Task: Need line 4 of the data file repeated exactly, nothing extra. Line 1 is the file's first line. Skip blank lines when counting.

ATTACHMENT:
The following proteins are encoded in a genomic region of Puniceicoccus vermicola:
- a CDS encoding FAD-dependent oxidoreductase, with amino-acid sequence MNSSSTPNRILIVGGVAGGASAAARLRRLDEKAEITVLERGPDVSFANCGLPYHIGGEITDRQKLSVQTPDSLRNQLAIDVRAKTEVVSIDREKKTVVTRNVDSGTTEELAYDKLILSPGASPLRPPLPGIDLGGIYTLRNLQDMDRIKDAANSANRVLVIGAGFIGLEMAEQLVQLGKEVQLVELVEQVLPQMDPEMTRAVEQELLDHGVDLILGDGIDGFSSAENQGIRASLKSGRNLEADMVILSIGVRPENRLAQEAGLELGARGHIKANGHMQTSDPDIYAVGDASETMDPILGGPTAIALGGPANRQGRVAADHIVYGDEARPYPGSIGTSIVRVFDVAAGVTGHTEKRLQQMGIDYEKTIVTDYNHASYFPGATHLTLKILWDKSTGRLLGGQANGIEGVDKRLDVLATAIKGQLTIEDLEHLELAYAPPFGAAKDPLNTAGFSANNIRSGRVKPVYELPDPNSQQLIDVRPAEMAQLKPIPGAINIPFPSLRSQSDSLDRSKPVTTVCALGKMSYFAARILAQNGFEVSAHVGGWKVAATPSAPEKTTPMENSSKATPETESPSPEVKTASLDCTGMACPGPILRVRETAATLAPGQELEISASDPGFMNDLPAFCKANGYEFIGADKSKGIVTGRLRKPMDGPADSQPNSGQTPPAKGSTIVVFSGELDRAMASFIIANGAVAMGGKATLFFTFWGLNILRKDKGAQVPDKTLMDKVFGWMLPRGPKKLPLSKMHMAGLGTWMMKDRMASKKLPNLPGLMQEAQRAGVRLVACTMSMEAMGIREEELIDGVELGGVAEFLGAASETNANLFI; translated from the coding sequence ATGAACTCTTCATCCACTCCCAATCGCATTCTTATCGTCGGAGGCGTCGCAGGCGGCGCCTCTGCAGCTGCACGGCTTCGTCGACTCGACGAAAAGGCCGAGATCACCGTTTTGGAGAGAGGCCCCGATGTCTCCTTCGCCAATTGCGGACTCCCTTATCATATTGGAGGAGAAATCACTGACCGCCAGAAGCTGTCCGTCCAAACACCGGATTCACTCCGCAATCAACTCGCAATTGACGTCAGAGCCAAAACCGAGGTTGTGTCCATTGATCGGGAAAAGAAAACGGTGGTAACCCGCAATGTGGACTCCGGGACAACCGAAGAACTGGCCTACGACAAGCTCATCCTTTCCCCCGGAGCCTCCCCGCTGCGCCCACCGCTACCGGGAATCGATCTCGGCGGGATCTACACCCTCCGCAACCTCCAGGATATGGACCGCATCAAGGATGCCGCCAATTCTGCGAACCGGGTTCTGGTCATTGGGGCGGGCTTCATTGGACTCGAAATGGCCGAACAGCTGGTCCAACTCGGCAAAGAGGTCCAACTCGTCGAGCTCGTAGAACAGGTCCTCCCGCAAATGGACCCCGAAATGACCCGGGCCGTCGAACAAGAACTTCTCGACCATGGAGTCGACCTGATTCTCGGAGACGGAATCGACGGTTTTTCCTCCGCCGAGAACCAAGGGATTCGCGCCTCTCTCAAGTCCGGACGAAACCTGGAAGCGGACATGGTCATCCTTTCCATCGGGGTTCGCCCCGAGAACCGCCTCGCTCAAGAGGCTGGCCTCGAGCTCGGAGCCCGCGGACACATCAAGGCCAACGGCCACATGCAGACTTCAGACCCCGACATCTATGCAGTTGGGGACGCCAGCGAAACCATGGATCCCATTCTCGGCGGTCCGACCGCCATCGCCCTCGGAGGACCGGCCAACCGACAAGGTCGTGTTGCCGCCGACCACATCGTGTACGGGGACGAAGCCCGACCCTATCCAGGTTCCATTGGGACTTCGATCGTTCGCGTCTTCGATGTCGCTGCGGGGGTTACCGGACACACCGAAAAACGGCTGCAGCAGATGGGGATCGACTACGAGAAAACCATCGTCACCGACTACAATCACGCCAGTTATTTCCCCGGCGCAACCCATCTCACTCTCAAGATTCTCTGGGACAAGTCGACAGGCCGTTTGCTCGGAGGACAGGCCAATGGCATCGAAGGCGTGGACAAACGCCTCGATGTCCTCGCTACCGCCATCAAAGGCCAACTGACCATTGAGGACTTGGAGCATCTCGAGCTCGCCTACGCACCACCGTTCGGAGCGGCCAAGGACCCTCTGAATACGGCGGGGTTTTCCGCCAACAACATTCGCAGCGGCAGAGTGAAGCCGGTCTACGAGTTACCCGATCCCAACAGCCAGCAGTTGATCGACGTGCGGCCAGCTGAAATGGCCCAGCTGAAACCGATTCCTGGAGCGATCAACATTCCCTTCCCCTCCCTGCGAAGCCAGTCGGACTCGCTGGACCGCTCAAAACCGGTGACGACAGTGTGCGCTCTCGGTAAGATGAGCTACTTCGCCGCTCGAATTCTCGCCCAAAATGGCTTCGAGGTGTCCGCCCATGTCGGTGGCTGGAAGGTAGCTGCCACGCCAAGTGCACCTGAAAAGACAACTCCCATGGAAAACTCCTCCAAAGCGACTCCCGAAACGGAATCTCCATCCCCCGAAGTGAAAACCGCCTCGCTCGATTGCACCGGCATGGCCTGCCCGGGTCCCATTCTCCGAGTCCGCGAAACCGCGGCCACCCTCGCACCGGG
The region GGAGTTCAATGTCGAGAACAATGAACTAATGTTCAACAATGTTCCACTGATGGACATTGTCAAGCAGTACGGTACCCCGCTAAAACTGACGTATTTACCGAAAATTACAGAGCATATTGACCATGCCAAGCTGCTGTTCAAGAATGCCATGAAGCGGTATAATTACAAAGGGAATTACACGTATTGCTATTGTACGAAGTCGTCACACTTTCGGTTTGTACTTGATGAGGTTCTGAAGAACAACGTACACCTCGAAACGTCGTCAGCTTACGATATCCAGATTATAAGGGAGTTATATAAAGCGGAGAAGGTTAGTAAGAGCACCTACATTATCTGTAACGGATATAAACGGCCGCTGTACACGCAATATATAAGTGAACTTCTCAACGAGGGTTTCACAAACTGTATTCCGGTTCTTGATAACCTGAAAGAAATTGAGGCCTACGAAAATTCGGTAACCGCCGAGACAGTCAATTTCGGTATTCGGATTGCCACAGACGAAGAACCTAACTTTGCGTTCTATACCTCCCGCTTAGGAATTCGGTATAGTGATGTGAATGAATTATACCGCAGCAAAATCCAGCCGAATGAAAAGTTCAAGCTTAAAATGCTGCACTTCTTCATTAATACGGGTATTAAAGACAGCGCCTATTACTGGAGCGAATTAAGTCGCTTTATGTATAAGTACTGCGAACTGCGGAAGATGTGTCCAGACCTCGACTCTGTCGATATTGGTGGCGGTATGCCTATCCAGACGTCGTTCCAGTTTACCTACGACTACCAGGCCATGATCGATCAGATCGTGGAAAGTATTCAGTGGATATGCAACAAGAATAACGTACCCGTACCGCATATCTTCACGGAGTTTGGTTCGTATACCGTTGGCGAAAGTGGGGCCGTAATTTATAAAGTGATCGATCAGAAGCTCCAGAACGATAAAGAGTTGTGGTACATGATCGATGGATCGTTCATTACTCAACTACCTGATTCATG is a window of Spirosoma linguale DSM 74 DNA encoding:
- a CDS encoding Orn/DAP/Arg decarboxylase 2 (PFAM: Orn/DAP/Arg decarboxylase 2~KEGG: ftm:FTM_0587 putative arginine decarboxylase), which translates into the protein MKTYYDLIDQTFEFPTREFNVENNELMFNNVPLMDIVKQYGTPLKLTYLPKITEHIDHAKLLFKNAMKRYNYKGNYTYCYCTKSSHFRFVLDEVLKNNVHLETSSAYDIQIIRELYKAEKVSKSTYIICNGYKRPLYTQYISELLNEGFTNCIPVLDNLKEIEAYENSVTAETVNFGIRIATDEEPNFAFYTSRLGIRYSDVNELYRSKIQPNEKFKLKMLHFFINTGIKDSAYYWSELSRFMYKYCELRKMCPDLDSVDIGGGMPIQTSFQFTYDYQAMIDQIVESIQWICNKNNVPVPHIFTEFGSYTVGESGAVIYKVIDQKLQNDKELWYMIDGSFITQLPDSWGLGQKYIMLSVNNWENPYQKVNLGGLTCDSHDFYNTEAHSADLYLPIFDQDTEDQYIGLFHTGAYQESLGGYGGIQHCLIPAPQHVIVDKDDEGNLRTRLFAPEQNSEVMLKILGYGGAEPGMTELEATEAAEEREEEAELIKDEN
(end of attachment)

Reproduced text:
- a CDS encoding Orn/DAP/Arg decarboxylase 2 (PFAM: Orn/DAP/Arg decarboxylase 2~KEGG: ftm:FTM_0587 putative arginine decarboxylase), which translates into the protein MKTYYDLIDQTFEFPTREFNVENNELMFNNVPLMDIVKQYGTPLKLTYLPKITEHIDHAKLLFKNAMKRYNYKGNYTYCYCTKSSHFRFVLDEVLKNNVHLETSSAYDIQIIRELYKAEKVSKSTYIICNGYKRPLYTQYISELLNEGFTNCIPVLDNLKEIEAYENSVTAETVNFGIRIATDEEPNFAFYTSRLGIRYSDVNELYRSKIQPNEKFKLKMLHFFINTGIKDSAYYWSELSRFMYKYCELRKMCPDLDSVDIGGGMPIQTSFQFTYDYQAMIDQIVESIQWICNKNNVPVPHIFTEFGSYTVGESGAVIYKVIDQKLQNDKELWYMIDGSFITQLPDSWGLGQKYIMLSVNNWENPYQKVNLGGLTCDSHDFYNTEAHSADLYLPIFDQDTEDQYIGLFHTGAYQESLGGYGGIQHCLIPAPQHVIVDKDDEGNLRTRLFAPEQNSEVMLKILGYGGAEPGMTELEATEAAEEREEEAELIKDEN